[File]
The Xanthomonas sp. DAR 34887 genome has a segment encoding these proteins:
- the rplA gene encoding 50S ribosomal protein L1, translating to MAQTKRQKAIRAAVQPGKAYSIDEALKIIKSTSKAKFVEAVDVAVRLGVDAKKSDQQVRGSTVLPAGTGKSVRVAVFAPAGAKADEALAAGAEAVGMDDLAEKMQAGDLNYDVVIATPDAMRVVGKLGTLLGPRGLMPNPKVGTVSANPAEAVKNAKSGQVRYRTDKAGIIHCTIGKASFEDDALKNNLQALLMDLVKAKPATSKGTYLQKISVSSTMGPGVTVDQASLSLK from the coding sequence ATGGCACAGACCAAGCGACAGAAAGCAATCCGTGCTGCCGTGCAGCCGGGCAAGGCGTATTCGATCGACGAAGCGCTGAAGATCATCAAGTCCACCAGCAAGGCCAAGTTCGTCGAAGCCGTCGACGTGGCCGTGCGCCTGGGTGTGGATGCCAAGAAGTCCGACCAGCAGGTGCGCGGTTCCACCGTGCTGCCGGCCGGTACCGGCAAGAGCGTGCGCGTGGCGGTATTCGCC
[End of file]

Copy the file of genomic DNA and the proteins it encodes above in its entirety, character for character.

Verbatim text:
The Xanthomonas sp. DAR 34887 genome has a segment encoding these proteins:
- the rplA gene encoding 50S ribosomal protein L1, translating to MAQTKRQKAIRAAVQPGKAYSIDEALKIIKSTSKAKFVEAVDVAVRLGVDAKKSDQQVRGSTVLPAGTGKSVRVAVFAPAGAKADEALAAGAEAVGMDDLAEKMQAGDLNYDVVIATPDAMRVVGKLGTLLGPRGLMPNPKVGTVSANPAEAVKNAKSGQVRYRTDKAGIIHCTIGKASFEDDALKNNLQALLMDLVKAKPATSKGTYLQKISVSSTMGPGVTVDQASLSLK from the coding sequence ATGGCACAGACCAAGCGACAGAAAGCAATCCGTGCTGCCGTGCAGCCGGGCAAGGCGTATTCGATCGACGAAGCGCTGAAGATCATCAAGTCCACCAGCAAGGCCAAGTTCGTCGAAGCCGTCGACGTGGCCGTGCGCCTGGGTGTGGATGCCAAGAAGTCCGACCAGCAGGTGCGCGGTTCCACCGTGCTGCCGGCCGGTACCGGCAAGAGCGTGCGCGTGGCGGTATTCGCC